April 18, 2014

Scrolling Headlines:

John Ashcroft faces criticism during speech -

Thursday, April 17, 2014

Student rally in support of Gordon, LGBTQ community -

Thursday, April 17, 2014

Thousands gather in Amherst Commons for 23rd Annual Extravaganja -

Thursday, April 17, 2014

Sexual violence is not ‘normal’ -

Thursday, April 17, 2014

One year after Boston Marathon bombings, UMass doctor Pierre Rouzier continues passion to help -

Thursday, April 17, 2014

Photo Slideshow: UMass United Rally -

Thursday, April 17, 2014

Get Yourself Tested at UMass -

Thursday, April 17, 2014

UMass football continues move in new direction in annual Spring Game -

Thursday, April 17, 2014

Library labyrinth targets stress -

Thursday, April 17, 2014

There is nothing to debate about global warming -

Thursday, April 17, 2014

UMass hits the road to take on LaSalle -

Thursday, April 17, 2014

No. 11 UMass women’s lacrosse looks to extend winning streak against Richmond -

Thursday, April 17, 2014

Southeastern Conference commissioner Mike Slive latest McCormack Executive-in-Residence -

Thursday, April 17, 2014

Got a little Irish in you? -

Thursday, April 17, 2014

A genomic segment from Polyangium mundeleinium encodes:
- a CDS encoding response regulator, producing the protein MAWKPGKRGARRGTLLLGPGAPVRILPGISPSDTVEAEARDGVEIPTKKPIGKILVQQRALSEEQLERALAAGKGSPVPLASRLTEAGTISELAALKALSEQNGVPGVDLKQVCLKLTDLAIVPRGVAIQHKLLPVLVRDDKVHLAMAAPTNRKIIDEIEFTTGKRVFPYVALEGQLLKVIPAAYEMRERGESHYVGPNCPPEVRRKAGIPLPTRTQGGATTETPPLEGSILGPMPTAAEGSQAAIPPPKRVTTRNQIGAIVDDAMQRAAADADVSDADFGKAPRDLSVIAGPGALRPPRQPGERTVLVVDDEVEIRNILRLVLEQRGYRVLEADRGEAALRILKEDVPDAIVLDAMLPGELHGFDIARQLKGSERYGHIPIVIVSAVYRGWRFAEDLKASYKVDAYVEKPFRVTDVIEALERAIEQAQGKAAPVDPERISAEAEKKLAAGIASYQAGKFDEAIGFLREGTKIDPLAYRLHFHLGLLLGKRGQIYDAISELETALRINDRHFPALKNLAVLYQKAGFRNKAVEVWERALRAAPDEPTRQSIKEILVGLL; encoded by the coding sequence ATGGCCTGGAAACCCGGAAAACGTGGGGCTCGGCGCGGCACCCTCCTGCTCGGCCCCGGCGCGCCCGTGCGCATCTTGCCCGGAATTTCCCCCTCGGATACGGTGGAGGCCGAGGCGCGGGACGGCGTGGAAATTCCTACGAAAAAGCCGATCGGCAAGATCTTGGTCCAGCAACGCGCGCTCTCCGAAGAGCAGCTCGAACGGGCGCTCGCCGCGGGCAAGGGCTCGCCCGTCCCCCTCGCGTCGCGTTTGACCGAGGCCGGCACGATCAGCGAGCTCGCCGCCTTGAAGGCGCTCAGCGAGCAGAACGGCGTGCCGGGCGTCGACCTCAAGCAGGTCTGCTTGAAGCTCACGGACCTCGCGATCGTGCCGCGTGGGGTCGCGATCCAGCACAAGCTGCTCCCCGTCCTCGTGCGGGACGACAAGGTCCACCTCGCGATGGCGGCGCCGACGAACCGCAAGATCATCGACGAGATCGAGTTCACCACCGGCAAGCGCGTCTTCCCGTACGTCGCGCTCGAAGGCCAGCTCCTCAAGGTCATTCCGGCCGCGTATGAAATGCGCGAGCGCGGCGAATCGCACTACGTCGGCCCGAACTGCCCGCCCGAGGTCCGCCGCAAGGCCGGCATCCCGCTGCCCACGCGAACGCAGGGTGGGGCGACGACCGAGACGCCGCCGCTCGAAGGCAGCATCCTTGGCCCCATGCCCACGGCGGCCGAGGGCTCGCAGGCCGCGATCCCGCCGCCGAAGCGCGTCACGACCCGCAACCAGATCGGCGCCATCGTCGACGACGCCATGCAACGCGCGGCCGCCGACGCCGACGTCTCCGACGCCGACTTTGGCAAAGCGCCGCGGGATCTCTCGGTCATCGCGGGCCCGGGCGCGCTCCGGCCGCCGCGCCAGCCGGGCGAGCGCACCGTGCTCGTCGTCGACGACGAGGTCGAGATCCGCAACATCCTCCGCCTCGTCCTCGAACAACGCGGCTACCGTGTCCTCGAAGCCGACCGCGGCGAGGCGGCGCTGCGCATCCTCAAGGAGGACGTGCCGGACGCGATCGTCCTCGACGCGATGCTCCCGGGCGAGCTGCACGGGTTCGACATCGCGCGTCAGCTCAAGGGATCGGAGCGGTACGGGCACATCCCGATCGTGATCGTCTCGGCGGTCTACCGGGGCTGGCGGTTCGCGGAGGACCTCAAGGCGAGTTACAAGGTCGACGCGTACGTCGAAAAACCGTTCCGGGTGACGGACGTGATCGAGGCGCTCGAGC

UMass doctoral student awarded Soros Fellowship -

Thursday, April 17, 2014

UMass Dressage Team discusses the lesser-known sport -

Wednesday, April 16, 2014

Canelas: Things worth watching in Spring Game 2014 -

Wednesday, April 16, 2014

‘The Walking Dead’ finale resurrects a dull season -

Wednesday, April 16, 2014

Five places to study at UMass -

Wednesday, April 16, 2014

UMass tennis team battles injuries as season comes to an end -

Wednesday, April 16, 2014

Exhibition on military drones now on display in Hampden Gallery

An 18-foot-long rhinestone-covered replica of a U.S. Predator drone is the center of a new multimedia art exhibit that opened on March 1 at the Hampden Gallery in the University of Massachusetts’s Southwest Residential Area.

Delia Barth/Collegian

The exhibition, called “Home Drone,” was created by  Heather Layton, a senior lecturer at the University of Rochester, and Brian Bailey, a professor of adolescence education at Nazareth College. It features several multimedia pieces representing the effects of drone strikes in Middle Eastern countries such as Pakistan.

The exhibit prompts viewers to imagine what would happen if a drone hit the state of Massachusetts through textual stories, photographs and video.